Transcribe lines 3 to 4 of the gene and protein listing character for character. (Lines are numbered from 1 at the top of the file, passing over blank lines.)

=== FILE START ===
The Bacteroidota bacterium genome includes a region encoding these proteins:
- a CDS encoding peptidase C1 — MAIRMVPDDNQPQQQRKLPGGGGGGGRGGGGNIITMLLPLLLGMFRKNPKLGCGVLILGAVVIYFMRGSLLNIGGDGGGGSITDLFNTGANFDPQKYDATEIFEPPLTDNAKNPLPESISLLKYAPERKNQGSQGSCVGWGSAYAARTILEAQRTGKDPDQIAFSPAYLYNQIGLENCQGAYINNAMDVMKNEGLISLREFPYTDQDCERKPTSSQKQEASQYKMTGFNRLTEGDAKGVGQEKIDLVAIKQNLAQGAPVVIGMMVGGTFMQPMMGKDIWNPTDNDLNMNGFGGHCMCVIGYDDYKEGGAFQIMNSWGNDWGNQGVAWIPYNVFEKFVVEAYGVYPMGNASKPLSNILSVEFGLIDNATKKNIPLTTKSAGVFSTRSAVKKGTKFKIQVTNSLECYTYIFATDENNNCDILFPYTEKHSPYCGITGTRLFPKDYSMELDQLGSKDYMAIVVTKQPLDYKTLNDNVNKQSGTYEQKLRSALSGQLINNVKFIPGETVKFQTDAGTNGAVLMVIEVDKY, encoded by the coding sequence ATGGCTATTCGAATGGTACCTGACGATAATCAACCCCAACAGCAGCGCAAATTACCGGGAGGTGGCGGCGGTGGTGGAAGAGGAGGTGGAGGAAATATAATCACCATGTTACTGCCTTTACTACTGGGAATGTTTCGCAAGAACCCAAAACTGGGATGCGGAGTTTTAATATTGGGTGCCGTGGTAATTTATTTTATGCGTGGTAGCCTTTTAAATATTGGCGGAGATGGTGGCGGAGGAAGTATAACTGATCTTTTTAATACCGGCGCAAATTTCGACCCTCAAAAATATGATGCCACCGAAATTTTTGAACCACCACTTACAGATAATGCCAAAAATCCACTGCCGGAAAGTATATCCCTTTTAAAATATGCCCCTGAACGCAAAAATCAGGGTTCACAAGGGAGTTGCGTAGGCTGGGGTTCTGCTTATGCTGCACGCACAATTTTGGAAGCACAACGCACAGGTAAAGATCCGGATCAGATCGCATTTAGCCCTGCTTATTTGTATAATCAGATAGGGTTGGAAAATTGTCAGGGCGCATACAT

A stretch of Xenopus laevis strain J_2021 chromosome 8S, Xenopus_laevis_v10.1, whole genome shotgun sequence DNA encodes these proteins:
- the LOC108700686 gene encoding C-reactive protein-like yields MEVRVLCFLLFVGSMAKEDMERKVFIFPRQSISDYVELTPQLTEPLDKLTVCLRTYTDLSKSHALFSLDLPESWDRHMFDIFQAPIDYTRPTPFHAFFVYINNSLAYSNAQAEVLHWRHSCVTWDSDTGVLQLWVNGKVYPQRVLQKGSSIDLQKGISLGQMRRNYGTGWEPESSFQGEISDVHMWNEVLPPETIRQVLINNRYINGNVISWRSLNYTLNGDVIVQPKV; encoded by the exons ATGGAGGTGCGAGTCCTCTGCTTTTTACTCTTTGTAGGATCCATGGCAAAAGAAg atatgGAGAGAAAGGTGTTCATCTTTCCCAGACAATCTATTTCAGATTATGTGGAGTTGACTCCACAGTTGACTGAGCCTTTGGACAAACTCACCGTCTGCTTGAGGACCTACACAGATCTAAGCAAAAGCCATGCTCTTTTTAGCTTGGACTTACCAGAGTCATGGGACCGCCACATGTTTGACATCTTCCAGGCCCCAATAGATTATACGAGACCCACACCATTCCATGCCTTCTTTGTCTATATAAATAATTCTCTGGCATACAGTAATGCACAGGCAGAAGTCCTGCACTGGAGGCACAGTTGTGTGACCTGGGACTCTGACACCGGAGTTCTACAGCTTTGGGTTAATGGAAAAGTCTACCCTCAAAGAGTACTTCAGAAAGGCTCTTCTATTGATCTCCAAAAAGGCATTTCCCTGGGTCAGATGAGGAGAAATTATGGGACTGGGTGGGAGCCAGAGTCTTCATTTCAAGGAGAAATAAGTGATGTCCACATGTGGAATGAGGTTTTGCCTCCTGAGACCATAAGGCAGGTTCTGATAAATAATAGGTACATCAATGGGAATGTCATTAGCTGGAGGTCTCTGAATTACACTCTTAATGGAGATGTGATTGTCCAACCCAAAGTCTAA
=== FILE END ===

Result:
A stretch of Xenopus laevis strain J_2021 chromosome 8S, Xenopus_laevis_v10.1, whole genome shotgun sequence DNA encodes these proteins:
- the LOC108700686 gene encoding C-reactive protein-like yields MEVRVLCFLLFVGSMAKEDMERKVFIFPRQSISDYVELTPQLTEPLDKLTVCLRTYTDLSKSHALFSLDLPESWDRHMFDIFQAPIDYTRPTPFHAFFVYINNSLAYSNAQAEVLHWRHSCVTWDSDTGVLQLWVNGKVYPQRVLQKGSSIDLQKGISLGQMRRNYGTGWEPESSFQGEISDVHMWNEVLPPETIRQVLINNRYINGNVISWRSLNYTLNGDVIVQPKV; encoded by the exons ATGGAGGTGCGAGTCCTCTGCTTTTTACTCTTTGTAGGATCCATGGCAAAAGAAg atatgGAGAGAAAGGTGTTCATCTTTCCCAGACAATCTATTTCAGATTATGTGGAGTTGACTCCACAGTTGACTGAGCCTTTGGACAAACTCACCGTCTGCTTGAGGACCTACACAGATCTAAGCAAAAGCCATGCTCTTTTTAGCTTGGACTTACCAGAGTCATGGGACCGCCACATGTTTGACATCTTCCAGGCCCCAATAGATTATACGAGACCCACACCATTCCATGCCTTCTTTGTCTATATAAATAATTCTCTGGCATACAGTAATGCACAGGCAGAAGTCCTGCACTGGAGGCACAGTTGTGTGACCTGGGACTCTGACACCGGAGTTCTACAGCTTTGGGTTAATGGAAAAGTCTACCCTCAAAGAGTACTTCAGAAAGGCTCTTCTATTGATCTCCAAAAAGGCATTTCCCTGGGTCAGATGAGGAGAAATTATGGGACTGGGTGGGAGCCAGAGTCTTCATTTCAAGGAGAAATAAGTGATGTCCACATGTGGAATGAGGTTTTGCCTCCTGAGACCATAAGGCAGGTTCTGATAAATAATAGGTACATCAATGGGAATGTCATTAGCTGGAGGTCTCTGAATTACACTCTTAATGGAGATGTGATTGTCCAACCCAAAGTCTAA